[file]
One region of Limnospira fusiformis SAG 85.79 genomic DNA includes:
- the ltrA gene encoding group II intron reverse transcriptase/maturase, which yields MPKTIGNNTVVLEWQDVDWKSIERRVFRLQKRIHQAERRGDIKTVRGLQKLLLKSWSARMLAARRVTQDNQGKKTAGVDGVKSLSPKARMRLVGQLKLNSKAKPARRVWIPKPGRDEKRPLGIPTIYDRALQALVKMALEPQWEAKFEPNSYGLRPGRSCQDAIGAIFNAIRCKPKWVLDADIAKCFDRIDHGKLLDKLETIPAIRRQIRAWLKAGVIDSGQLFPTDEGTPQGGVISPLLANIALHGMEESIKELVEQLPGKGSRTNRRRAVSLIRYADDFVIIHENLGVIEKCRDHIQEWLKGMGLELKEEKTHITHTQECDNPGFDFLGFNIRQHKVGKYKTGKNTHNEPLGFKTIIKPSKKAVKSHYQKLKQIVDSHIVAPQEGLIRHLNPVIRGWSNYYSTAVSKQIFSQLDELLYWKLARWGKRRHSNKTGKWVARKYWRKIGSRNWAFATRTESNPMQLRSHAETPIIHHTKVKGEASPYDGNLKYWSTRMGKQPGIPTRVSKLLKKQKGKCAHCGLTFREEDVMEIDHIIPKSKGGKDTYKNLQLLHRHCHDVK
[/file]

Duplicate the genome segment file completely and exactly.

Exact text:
One region of Limnospira fusiformis SAG 85.79 genomic DNA includes:
- the ltrA gene encoding group II intron reverse transcriptase/maturase, which yields MPKTIGNNTVVLEWQDVDWKSIERRVFRLQKRIHQAERRGDIKTVRGLQKLLLKSWSARMLAARRVTQDNQGKKTAGVDGVKSLSPKARMRLVGQLKLNSKAKPARRVWIPKPGRDEKRPLGIPTIYDRALQALVKMALEPQWEAKFEPNSYGLRPGRSCQDAIGAIFNAIRCKPKWVLDADIAKCFDRIDHGKLLDKLETIPAIRRQIRAWLKAGVIDSGQLFPTDEGTPQGGVISPLLANIALHGMEESIKELVEQLPGKGSRTNRRRAVSLIRYADDFVIIHENLGVIEKCRDHIQEWLKGMGLELKEEKTHITHTQECDNPGFDFLGFNIRQHKVGKYKTGKNTHNEPLGFKTIIKPSKKAVKSHYQKLKQIVDSHIVAPQEGLIRHLNPVIRGWSNYYSTAVSKQIFSQLDELLYWKLARWGKRRHSNKTGKWVARKYWRKIGSRNWAFATRTESNPMQLRSHAETPIIHHTKVKGEASPYDGNLKYWSTRMGKQPGIPTRVSKLLKKQKGKCAHCGLTFREEDVMEIDHIIPKSKGGKDTYKNLQLLHRHCHDVK